Elephant’s Leg


THE AFTERMATH OF ANARCHY
Downtown Bangkok goes up in flames, May 19. (Photo by http://www.benowenbrowne.com)

As Bangkok burned, I made good my escape. Evacuated from my workplace as Red Shirts descended on the road to my office, with their brothers bombing and torching dozens of important and iconic buildings around the city, I met my girlfriend Waew and together we headed for Hua Hin, a seaside retreat a couple of hours’ drive south.

My personal experience of the drama of last Wednesday is best told through a piece I wrote for the Daily Post back home in Wales. Beyond that, the story is less exciting, but after the fright of May 19, that’s just how I wanted it.

Ultimately, Wednesday was the climax of the two-month-long protests and Bangkok started the recovery process almost as soon as the curfew was lifted the following morning.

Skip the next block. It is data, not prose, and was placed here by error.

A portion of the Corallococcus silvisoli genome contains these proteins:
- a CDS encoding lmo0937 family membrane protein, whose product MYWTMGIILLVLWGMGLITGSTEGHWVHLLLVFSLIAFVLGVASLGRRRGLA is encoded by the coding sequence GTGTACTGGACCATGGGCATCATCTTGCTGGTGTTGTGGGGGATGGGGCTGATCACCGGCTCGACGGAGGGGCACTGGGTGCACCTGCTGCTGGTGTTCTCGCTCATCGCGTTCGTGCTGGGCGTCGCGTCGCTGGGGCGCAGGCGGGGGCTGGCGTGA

But as fires blazed, black clouds choked entire neighbourhoods, shops boarded up their windows, and the military announced looters and arsonists would be shot on sight, the atmosphere was not one of a resolution close at hand, but rather one of a city on the verge of war.

I didn’t want to be around to see which way the balance would tip. In fact, I wanted to be well clear of Bangkok for the immediate future.

Hua Hin, despite its proximity to the capital, was another world. While reports were coming in of government buildings going up in flames in other cities – mostly in the Red Shirt stronghold of the Isaan region – and after-dark lockdowns being imposed on two dozen provinces, Hua Hin was a picture of calm.

Too calm, however. What is usually a busy resort was almost empty on the weekdays, with only a slight increase in visitor numbers at the weekend. And those were mostly Thais, presumably doing as I did and getting clear of Bangkok. The number of foreign tourists was markedly down. Usually – and typically for a Thai beach town – the foreigners outnumber the locals. In Hua Hin, it’s so much so that it is nicknamed “Little Scandinavia”. But last week and weekend, they were conspicuous by their absence.